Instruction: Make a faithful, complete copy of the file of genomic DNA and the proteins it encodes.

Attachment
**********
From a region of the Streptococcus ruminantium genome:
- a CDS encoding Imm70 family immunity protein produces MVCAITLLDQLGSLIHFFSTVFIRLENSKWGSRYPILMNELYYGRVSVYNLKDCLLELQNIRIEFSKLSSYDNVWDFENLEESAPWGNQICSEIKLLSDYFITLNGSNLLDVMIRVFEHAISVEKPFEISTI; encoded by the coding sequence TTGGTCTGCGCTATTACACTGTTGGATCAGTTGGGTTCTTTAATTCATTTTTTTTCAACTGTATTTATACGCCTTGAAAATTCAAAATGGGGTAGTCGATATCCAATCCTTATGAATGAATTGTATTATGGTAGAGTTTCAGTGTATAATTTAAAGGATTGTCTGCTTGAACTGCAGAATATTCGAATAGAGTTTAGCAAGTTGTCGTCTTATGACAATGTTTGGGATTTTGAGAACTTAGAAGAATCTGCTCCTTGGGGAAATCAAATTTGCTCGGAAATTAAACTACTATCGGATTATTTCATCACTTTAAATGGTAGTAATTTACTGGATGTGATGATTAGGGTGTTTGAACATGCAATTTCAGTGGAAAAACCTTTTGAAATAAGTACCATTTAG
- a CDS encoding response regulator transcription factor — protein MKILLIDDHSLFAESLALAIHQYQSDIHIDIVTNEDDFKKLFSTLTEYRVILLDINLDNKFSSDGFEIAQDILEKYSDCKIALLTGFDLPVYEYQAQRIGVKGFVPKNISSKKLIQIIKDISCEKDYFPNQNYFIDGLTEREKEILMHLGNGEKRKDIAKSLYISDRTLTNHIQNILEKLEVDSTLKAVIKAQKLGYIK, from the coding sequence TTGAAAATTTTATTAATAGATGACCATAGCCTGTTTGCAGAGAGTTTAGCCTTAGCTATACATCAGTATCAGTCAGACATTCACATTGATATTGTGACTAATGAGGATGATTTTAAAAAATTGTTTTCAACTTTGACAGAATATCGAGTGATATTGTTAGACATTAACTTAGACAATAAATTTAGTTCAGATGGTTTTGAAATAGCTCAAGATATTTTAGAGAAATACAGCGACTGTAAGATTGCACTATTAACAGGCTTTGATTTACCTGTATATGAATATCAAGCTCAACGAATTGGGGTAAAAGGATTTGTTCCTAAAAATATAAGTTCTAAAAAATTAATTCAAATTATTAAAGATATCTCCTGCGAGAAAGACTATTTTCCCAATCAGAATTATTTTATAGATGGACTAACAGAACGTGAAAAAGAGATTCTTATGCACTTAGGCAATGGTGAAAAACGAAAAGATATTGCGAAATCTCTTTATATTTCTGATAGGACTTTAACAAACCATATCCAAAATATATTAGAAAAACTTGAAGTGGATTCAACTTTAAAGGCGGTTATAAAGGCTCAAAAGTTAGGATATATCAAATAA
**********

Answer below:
From a region of the Streptococcus ruminantium genome:
- a CDS encoding Imm70 family immunity protein produces MVCAITLLDQLGSLIHFFSTVFIRLENSKWGSRYPILMNELYYGRVSVYNLKDCLLELQNIRIEFSKLSSYDNVWDFENLEESAPWGNQICSEIKLLSDYFITLNGSNLLDVMIRVFEHAISVEKPFEISTI; encoded by the coding sequence TTGGTCTGCGCTATTACACTGTTGGATCAGTTGGGTTCTTTAATTCATTTTTTTTCAACTGTATTTATACGCCTTGAAAATTCAAAATGGGGTAGTCGATATCCAATCCTTATGAATGAATTGTATTATGGTAGAGTTTCAGTGTATAATTTAAAGGATTGTCTGCTTGAACTGCAGAATATTCGAATAGAGTTTAGCAAGTTGTCGTCTTATGACAATGTTTGGGATTTTGAGAACTTAGAAGAATCTGCTCCTTGGGGAAATCAAATTTGCTCGGAAATTAAACTACTATCGGATTATTTCATCACTTTAAATGGTAGTAATTTACTGGATGTGATGATTAGGGTGTTTGAACATGCAATTTCAGTGGAAAAACCTTTTGAAATAAGTACCATTTAG
- a CDS encoding response regulator transcription factor — protein MKILLIDDHSLFAESLALAIHQYQSDIHIDIVTNEDDFKKLFSTLTEYRVILLDINLDNKFSSDGFEIAQDILEKYSDCKIALLTGFDLPVYEYQAQRIGVKGFVPKNISSKKLIQIIKDISCEKDYFPNQNYFIDGLTEREKEILMHLGNGEKRKDIAKSLYISDRTLTNHIQNILEKLEVDSTLKAVIKAQKLGYIK, from the coding sequence TTGAAAATTTTATTAATAGATGACCATAGCCTGTTTGCAGAGAGTTTAGCCTTAGCTATACATCAGTATCAGTCAGACATTCACATTGATATTGTGACTAATGAGGATGATTTTAAAAAATTGTTTTCAACTTTGACAGAATATCGAGTGATATTGTTAGACATTAACTTAGACAATAAATTTAGTTCAGATGGTTTTGAAATAGCTCAAGATATTTTAGAGAAATACAGCGACTGTAAGATTGCACTATTAACAGGCTTTGATTTACCTGTATATGAATATCAAGCTCAACGAATTGGGGTAAAAGGATTTGTTCCTAAAAATATAAGTTCTAAAAAATTAATTCAAATTATTAAAGATATCTCCTGCGAGAAAGACTATTTTCCCAATCAGAATTATTTTATAGATGGACTAACAGAACGTGAAAAAGAGATTCTTATGCACTTAGGCAATGGTGAAAAACGAAAAGATATTGCGAAATCTCTTTATATTTCTGATAGGACTTTAACAAACCATATCCAAAATATATTAGAAAAACTTGAAGTGGATTCAACTTTAAAGGCGGTTATAAAGGCTCAAAAGTTAGGATATATCAAATAA